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From the nurses' station to the health team hub: How can design promote interprofessional collaboration?

Originally Published:
Key Point Summary
Key Point Summary Author(s):
Dickey, Andrew
Key Concepts/Context
The nurses’ station serves a diverse array of purposes, one being that it acts as a space for communication and interprofessional collaboration. Previous studies have shown that the design of the nurses’ station alone can impact aspects of patient and staff privacy, walking distance, and access to resources. But no known studies prior to this paper have examined specifically the influence of nurse station design on the frequency and quality of interprofessional practice.
To explore the influence of nurses’ station design on interprofessional working and collaboration among healthcare professionals.
A three-phase experiment was implemented in this study. During the first phase, three rural Australian hospitals were observed by researchers in order to understand the collaborative cultures that were already present within each institution. The second phase introduced an intervention that involved interprofessional education sessions with the nursing staff at each hospital. The third phase entailed a follow-up interview with the nursing staff of each hospital five to six months after the education sessions. All interviews were transcribed and researchers took field notes regarding the physical makeup of all nursing stations.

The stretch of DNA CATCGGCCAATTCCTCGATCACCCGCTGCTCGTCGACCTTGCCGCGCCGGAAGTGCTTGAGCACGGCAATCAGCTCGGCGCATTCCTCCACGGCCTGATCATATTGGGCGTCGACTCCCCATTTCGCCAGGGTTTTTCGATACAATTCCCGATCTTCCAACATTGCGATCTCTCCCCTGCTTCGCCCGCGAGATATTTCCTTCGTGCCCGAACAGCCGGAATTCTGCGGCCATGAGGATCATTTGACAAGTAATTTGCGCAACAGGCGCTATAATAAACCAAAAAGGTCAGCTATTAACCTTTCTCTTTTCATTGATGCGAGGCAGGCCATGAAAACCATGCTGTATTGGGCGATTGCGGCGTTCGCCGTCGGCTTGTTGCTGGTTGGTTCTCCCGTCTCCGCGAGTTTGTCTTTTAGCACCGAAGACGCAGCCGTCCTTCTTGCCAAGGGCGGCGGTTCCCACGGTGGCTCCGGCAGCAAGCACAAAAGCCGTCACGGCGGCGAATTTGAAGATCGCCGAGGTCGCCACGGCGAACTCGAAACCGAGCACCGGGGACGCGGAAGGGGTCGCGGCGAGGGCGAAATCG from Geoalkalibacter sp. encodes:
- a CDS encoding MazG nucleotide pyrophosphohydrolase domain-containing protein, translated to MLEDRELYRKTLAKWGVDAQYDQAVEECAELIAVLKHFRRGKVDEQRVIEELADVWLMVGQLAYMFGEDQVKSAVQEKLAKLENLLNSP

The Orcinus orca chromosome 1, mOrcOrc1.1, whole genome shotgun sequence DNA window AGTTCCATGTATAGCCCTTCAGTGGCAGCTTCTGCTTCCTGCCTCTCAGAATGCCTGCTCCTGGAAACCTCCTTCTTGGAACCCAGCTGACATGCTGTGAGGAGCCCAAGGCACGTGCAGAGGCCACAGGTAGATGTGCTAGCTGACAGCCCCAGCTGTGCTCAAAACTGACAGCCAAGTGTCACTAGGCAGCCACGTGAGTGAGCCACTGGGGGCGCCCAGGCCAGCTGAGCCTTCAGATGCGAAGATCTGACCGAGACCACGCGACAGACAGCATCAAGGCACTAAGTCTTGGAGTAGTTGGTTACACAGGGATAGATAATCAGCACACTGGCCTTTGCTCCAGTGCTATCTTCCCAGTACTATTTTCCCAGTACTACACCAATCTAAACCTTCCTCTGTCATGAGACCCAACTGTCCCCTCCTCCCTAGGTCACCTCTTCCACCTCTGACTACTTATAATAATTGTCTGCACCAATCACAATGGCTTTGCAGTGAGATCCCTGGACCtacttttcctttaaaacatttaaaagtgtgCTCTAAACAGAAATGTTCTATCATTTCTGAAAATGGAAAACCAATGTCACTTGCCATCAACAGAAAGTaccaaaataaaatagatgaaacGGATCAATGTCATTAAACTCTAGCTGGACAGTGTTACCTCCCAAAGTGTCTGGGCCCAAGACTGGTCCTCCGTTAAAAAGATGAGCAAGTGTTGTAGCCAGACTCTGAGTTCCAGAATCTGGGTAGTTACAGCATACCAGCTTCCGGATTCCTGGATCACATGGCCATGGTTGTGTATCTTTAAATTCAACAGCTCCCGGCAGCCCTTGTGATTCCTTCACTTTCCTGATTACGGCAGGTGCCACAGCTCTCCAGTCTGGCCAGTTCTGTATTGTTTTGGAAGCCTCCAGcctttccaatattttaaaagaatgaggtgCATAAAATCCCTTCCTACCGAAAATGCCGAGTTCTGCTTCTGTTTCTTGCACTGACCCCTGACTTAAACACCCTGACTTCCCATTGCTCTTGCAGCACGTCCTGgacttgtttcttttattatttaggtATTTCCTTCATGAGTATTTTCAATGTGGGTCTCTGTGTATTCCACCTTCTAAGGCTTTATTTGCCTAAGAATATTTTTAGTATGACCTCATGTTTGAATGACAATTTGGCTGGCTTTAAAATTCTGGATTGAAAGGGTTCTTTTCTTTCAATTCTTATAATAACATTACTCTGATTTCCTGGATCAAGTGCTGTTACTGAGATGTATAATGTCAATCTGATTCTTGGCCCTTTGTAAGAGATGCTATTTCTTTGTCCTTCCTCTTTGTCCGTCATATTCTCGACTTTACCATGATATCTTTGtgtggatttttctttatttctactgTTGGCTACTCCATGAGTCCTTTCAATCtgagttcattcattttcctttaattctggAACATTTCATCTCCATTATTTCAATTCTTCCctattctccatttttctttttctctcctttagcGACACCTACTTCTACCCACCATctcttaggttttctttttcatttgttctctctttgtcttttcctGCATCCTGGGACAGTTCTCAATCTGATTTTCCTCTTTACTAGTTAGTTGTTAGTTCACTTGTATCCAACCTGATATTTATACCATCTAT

Design Implications
Ample desk space as well as “offstage” areas where staff can speak outside of public view could help promote effective communication and collaboration. The design of nurses’ stations should work to balance the necessities of privacy and effective communication with the ability to provide optimal care to patients.
Regardless of the differing physical makeup of each hospital’s nursing stations, each station was centrally positioned near the location of patients. The structure of each station seemed directly related to how conversations took place, and acted as either a barrier or enabler to effective communication among nursing staff. Stations that were more open or lacking in space incited issues with privacy. In some cases, nurses had to find separate areas to speak, or had to resort to constantly speaking in lowered voices. 
No quantitative data were gathered in this study; all conclusions were drawn from field observations and interviews over a relatively short period of time. The nature of the interprofessional education sessions or follow-up interviews was not explicitly described. 
Design Category
Building location/site optimization|Furniture, Fixtures & Equipment (FF&E)|Room configuration and layout|Unit configuration and layout
Outcome Category
Staff productivity / efficiency|Staff satisfaction
Environmental Condition Category
Physical proximity/density
Key Point Summary Author(s):
Dickey, Andrew
Primary Author
Gum, Lyn Frances